Jason Resseman owns Landscape Artisans in Lanesboro. He and his spouse, Elizabeth Biel, have one 15-month-old daughter named Ruby.
Ever since moving to Lanesboro, he has become involved in the community in several ways. He is a member of the Lanesboro Planning and Zoning Commission, the Lanesboro EDA Commission and the Beautification Committee for the Lanesboro Area Chamber of Commerce. He also volunteers at the Lanesboro Public Schools as an instructor in the horticulture department.
1. My decision to seek a position on the city council has been influenced by the admiration I have for this community. Having moved here seven years ago, I have come to realize how truly special Lanesboro and its residents are. Lanesboro can be best described by one word: beauty — of the people, of the community and of our surroundings. As a member of the council, I look forward to the opportunity of being a steward of the past and an advocate for Lanesboro’s prosperity.
2. As the owner of Landscape Artisans, I have spent the last 16 years dealing with many issues similar to Lanesboro. As an owner of a seasonal business, I am familiar with challenges faced by many of our local businesses that have a short window for operations. The fiscal responsibilities of owning a business compares well to that of a municipality. For example, good leadership is required to balance sustainability and the pragmatics of growth. The experiences I have acquired in my career with the designing, installation and maintenance of housing developments would also be a benefit to Lanesboro.
3. This is a great question. First, I would suggest that through the EDA, Lanesboro should have a stronger, more independent role in the promotion of our town. Secondly, we should look for ways to lighten the burdens of our city employees. Thirdly, we need to find ways to attract business to town that are non-tourism based. Businesses that can improve the quality of life for the people who live here. Businesses that can provide opportunities and careers for our youth. Next, we need to have a stronger presence with the DMC (Destination Medical Center) expansion in Rochester. The prospect of this expansion could have huge benefits to Lanesboro and we need to have a stronger representation.
4. Technology is the catalyst of growth, we would all benefit from an improved technology infrastructure. Technology is what will give our children the opportunities they deserve. Improved technology can help in the recruitment of more diverse businesses to downtown. As more and more businesses are allowing their employees to telecommute, technology will allow families to move here and benefit from our school and enjoy the beauty of Lanesboro.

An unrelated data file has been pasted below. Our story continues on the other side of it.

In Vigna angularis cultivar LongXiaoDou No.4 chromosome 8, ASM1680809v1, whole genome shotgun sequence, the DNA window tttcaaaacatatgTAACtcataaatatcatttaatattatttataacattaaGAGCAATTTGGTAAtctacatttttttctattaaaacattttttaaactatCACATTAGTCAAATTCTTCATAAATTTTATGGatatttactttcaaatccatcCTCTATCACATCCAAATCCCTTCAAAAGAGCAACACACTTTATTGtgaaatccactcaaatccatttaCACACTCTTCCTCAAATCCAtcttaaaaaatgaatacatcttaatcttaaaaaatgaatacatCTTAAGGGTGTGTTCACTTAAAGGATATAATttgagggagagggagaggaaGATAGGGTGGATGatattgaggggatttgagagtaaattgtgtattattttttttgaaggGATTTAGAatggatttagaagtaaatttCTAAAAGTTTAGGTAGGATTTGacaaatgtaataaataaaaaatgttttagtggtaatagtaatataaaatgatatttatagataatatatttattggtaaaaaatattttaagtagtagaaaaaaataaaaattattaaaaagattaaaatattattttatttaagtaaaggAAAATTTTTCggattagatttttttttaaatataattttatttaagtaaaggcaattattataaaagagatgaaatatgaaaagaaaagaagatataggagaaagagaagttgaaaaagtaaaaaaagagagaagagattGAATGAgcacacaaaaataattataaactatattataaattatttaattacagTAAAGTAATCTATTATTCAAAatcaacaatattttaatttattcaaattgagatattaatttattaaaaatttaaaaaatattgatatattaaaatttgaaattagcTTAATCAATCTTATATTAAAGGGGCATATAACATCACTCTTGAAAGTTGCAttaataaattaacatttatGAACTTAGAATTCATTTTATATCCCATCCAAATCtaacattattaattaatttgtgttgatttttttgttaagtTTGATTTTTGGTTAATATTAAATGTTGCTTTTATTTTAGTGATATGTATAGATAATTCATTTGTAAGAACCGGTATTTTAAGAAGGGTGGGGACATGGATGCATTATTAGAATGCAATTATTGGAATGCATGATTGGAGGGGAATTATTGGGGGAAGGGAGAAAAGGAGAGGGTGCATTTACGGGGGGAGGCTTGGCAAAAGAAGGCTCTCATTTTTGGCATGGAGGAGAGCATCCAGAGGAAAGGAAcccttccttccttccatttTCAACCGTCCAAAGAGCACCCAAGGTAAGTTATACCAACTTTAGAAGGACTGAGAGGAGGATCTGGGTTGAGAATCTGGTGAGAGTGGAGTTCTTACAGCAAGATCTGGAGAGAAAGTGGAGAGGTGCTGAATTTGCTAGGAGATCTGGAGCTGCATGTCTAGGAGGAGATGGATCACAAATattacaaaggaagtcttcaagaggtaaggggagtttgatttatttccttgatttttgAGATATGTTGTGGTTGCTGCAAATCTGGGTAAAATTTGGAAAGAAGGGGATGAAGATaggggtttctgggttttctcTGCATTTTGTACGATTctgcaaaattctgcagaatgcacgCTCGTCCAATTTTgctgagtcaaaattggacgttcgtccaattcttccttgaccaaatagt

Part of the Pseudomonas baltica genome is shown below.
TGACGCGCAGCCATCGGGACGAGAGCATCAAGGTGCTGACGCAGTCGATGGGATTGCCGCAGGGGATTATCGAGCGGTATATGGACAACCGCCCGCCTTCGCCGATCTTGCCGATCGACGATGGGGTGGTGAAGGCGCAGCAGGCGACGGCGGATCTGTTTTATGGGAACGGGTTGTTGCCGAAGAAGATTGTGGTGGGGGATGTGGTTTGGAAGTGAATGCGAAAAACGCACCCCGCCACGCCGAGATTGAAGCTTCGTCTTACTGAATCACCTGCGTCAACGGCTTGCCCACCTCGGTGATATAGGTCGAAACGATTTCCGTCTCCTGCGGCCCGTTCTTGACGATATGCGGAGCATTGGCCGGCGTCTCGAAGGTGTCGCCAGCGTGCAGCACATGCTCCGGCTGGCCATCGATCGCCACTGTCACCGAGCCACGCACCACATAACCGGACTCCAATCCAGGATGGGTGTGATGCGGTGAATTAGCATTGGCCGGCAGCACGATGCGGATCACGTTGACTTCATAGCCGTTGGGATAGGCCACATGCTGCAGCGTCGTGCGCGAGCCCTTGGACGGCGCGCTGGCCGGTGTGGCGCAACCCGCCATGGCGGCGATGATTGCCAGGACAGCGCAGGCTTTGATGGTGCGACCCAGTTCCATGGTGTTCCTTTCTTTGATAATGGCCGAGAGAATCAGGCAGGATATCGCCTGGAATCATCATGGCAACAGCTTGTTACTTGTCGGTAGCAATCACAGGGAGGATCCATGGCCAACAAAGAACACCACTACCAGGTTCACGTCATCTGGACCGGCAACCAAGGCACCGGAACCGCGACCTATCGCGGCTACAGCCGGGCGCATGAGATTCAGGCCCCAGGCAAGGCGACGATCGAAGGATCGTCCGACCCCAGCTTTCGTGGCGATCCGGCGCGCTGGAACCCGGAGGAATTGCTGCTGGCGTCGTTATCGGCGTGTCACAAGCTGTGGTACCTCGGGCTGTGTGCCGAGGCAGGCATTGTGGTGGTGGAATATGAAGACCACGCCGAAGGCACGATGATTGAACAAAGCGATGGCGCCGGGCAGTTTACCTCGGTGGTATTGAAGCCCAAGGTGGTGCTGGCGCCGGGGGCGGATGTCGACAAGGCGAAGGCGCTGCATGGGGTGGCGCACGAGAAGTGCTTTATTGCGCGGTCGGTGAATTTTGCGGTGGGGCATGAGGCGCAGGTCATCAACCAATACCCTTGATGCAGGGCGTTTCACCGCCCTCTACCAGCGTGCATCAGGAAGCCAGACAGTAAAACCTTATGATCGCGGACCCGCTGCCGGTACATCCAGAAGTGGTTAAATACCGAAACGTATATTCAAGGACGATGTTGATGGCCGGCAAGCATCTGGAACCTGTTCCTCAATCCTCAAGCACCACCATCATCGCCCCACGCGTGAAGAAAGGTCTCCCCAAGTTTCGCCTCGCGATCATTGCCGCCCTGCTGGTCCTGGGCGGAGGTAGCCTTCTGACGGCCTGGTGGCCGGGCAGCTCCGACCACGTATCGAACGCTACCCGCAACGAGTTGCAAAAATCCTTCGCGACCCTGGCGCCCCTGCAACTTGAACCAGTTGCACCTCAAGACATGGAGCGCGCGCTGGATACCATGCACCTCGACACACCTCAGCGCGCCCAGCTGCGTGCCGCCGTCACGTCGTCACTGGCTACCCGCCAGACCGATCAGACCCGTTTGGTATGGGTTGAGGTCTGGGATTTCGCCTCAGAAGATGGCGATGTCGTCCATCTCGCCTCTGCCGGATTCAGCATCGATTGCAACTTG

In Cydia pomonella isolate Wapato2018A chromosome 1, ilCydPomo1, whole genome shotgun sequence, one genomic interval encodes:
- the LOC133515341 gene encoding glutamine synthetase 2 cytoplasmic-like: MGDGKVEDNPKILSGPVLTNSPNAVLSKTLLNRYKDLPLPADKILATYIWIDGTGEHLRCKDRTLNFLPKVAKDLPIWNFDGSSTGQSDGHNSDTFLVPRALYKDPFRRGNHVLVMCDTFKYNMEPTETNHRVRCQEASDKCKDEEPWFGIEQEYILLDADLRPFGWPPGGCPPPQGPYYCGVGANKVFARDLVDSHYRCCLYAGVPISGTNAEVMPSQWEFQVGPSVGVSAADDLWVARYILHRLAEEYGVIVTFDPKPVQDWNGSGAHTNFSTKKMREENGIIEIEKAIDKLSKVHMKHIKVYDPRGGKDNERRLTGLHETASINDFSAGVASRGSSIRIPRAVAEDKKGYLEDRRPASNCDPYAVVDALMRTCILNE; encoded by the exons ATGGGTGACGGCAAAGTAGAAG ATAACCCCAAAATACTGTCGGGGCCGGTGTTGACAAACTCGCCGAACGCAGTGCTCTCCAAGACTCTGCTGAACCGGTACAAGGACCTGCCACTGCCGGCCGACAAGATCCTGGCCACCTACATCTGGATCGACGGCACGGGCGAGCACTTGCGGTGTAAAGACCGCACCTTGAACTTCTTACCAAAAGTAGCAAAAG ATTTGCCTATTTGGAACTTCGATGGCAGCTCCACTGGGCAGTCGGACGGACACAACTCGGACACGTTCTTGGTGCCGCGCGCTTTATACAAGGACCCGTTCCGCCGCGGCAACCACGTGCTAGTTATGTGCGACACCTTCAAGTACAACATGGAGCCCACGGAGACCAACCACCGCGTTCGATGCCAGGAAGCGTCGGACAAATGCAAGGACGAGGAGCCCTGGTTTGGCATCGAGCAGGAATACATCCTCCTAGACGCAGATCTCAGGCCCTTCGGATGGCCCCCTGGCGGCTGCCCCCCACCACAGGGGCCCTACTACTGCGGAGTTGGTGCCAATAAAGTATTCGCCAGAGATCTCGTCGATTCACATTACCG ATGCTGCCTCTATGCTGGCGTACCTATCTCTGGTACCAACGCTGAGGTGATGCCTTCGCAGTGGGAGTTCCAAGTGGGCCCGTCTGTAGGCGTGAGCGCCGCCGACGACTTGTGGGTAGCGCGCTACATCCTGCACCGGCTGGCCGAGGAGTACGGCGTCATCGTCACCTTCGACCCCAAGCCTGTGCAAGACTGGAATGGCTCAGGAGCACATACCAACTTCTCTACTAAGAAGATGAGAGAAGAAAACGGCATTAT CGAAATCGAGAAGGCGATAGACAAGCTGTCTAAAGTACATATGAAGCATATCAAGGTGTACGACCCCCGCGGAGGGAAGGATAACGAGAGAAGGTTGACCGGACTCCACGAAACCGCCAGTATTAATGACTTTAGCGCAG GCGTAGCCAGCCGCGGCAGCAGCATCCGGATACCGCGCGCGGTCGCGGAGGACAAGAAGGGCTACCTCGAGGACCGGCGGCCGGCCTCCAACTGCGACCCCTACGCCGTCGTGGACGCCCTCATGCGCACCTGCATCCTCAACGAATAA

The final city council candidate is Autumn Johnson. She is a title analyst working from Lanesboro. Since returning to Lanesboro, she supports the community as a volunteer EMT, Park Board member and a Girl Scout troop co-leader. She also serves as a Sunday school teacher, a Junior Olympic volleyball coach and a Saturday basketball coach.
1. Quite a few people approached me, telling me I should run for city council. We need people on the council with the best interest of the town in mind. I was born and raised here, and my family still resides in and around Lanesboro. I want what is best for this town and the people in it.
2. I am motivated. I have three degrees, including a business management and law degree. After moving back home two years ago, I became an EMT. I helped the city obtain a grant and loan from the USDA for the purchase of a new ambulance. It was a year-long process and I worked with many city employees in order to secure the funding. I also helped the city get a grant from the American Heart Association, for a new heart monitor. The two grants combined equal a little over $46,000. As a member of the Park Board, I would love to see hiking trails incorporated into our city. Our great park employees brought up the idea of restoring the Bunny Trail. I spoke to a few people in the community and there has been nothing but excitement, support and offers to help. I realize it is not in the budget to take on such a large project, so I did some research and found a few grants that apply. I am also looking into fundraising and welcome any ideas anyone has to help add another outdoor recreation to our great town.
3. We are in the process of getting a new well online, which is very important, seeing as we all need safe drinking water. We will need a wastewater treatment plant in the next five to seven years, followed by subsequent infrastructure relating to that. I would like to be able incorporate renewable energy at some point. This all takes a great deal of time and money, so it is important to start planning now and realize what is actually feasible for our community. We also need to bring more businesses to town, which will create jobs, increase our tax base and decrease the shared cost of new infrastructure. That, of course, leads to the need for affordable housing.
4. I addressed (upcoming issues to be addressed by the city) in (the previous statement). We need to work together to do what is best for our citizens, our visitors and the future of the town.